Starting a blog for your nonprofit or organization and don’t know where to start? Write what you know — and what you care deeply about. Over time, you’ll develop your own style. As you do, follow some of the best practices that journalists and writers have long employed.

Here are 10 tips on how to write an effective, authoritative and persuasive blog post:

Respect the value of people’s time

1Anyone who publishes is making a deal with their audience: This will be more rewarding than real life would have been. Know your point, get to it quickly, and make your content dense with value. We live in a narcissistic age, and free access to world-wide distribution is not helping. We all need to remember: It’s not fascinating just because I said it.

Have a strong focus, and relate everything to it

2A good focus is a simple idea that people care about — in a newspaper story, it’s the lede. It’s a hard discipline to learn, but you can really only get one good idea across in any one article or program — everything else either supports and develops that idea, or it conflicts with and confuses it. Think of Beethoven’s Fifth as a model: The whole first movement is based on four notes.

Look for the heat in your subject

3Appeal is emotional, not intellectual. Even theoretical physicists get excited more by primal motives like pursuit, struggle and triumph than they do by abstract concepts. Look for what people will really care about in your content and use that as a guide. Continue reading

August 26, 2009

How to make your website more accessible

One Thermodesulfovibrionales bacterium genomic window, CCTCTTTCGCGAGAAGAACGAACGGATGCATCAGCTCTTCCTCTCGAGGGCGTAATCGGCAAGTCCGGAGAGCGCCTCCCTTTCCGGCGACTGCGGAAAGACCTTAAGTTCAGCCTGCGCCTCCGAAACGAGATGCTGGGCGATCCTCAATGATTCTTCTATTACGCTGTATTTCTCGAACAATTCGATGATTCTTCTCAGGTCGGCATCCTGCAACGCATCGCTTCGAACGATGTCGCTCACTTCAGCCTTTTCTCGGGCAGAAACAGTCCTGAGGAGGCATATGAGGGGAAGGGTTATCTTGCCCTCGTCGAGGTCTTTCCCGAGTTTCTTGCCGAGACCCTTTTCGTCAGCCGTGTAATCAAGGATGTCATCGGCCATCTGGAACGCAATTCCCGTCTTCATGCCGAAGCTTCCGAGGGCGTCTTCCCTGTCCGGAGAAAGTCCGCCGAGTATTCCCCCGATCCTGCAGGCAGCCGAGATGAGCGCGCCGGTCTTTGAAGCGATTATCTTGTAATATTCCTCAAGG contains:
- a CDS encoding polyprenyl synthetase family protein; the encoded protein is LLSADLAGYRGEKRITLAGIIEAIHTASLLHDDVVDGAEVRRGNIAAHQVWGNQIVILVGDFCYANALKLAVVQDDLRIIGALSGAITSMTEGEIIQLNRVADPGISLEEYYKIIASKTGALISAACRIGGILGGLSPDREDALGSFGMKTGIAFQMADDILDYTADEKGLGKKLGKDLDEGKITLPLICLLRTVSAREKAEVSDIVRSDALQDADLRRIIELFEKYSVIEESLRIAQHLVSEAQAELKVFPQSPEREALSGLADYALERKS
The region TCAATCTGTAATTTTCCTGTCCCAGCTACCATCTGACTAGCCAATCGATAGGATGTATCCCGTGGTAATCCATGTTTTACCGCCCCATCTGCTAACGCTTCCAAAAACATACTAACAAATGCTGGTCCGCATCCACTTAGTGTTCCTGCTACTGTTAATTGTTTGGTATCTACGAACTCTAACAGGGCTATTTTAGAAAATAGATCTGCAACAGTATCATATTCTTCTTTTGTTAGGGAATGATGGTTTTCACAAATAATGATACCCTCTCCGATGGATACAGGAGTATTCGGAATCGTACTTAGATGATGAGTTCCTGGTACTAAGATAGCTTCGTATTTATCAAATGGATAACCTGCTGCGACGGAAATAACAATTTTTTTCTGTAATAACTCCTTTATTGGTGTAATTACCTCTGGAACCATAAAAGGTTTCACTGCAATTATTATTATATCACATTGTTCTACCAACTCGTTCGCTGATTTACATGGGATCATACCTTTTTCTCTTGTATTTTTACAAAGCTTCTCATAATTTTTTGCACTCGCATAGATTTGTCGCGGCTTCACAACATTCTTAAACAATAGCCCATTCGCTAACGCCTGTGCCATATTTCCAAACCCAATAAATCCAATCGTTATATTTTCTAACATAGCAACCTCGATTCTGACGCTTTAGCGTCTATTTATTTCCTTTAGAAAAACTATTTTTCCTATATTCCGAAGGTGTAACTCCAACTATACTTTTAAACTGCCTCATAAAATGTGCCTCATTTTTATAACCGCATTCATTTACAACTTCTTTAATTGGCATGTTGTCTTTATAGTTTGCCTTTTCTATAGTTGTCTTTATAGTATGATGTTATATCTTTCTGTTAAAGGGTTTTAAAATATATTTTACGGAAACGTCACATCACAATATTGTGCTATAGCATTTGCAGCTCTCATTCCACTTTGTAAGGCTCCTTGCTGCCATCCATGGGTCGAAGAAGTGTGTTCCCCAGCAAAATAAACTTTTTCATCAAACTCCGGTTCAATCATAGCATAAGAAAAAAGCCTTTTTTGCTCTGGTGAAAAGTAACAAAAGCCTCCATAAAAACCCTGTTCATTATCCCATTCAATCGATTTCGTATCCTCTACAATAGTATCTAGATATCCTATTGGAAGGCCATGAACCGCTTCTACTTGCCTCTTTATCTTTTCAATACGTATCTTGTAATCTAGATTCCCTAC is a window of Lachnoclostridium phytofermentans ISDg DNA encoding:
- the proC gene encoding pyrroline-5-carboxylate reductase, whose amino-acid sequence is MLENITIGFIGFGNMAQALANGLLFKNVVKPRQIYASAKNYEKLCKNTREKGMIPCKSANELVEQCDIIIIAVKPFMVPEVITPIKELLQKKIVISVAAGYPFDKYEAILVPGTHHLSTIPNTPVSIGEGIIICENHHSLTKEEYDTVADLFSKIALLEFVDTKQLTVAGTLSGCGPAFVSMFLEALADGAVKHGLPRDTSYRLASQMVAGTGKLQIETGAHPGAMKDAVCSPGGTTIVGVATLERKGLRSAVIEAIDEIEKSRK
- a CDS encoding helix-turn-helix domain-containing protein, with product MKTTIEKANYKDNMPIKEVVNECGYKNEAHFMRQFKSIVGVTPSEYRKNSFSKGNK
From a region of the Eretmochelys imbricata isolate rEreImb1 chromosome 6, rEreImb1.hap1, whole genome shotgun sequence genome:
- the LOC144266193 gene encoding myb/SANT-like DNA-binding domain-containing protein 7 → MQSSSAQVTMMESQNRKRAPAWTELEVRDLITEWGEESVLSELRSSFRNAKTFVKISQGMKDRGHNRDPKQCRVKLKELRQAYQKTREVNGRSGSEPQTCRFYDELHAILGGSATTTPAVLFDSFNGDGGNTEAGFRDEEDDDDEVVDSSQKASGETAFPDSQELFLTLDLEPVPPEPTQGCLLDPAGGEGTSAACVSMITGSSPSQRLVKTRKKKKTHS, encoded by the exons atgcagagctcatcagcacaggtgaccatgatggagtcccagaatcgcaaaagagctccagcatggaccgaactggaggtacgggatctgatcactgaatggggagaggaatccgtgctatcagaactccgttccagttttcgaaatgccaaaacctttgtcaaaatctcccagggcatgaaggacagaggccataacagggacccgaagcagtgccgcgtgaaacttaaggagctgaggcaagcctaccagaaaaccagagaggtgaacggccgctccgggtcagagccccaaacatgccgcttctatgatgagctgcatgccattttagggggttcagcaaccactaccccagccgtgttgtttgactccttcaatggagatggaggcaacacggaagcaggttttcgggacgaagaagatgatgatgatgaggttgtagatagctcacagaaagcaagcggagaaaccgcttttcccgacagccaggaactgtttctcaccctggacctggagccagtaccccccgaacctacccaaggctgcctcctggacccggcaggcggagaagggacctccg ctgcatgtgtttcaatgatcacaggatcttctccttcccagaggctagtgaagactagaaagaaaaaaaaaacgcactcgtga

Enhancing website accessibility from JD Lasica on Vimeo.

JD LasicaA few weeks back, at SOBCon busniess school for bloggers in Chicago, I met Glenda Watson Hyatt, a remarkable trainer and conference speaker who gave a presentation on how to make websites and blogs more accessible to the disabled. Glenda, who has cerebral palsy, deals with computer accessibility issues on a daily basis. I wrote about her advice on Socialbrite: 7 tips for communicating with people with disabilities.

After Glenda’s talk and one by Lorelle VanFossen, author of “Blogging Tips” — Lorelle has occasional memory lapses because of traumatic brain injury — I captured some of their advice regarding how to make sure your website or blog accessible to disabled people.

Lorelle says that fully 60 percent of all sites on the Web are not accessible to the disabled — so pay attention, yours may be one. They discuss specific steps website operators and bloggers can take to make their sites and blogs accessible, including adding simple things like alt tags, captions and underlined links.

Tips to make your site more accessible to disabled users

• Include “alt” tags (alternative descriptions) and title tags in all images and videos.

• Make your links look like links. Use colors that distinguish them from regular text and use an underline to set them apart.

• Make your body text legible. The 0.8em default on some blog platforms is just too small for millions of readers out there. Usability should be your paramount concern — not all your readers are under 30!

• Also, make sure your stylesheet permits variable font sizes. If you’re using a fixed font, older browsers don’t let users adjust text size. (In Firefox and IE, you can hit command + or – to increase or decrease the size of the text on screen.)

• Give your photos captions, so the vision-impaired can know what they’re looking at. Continue reading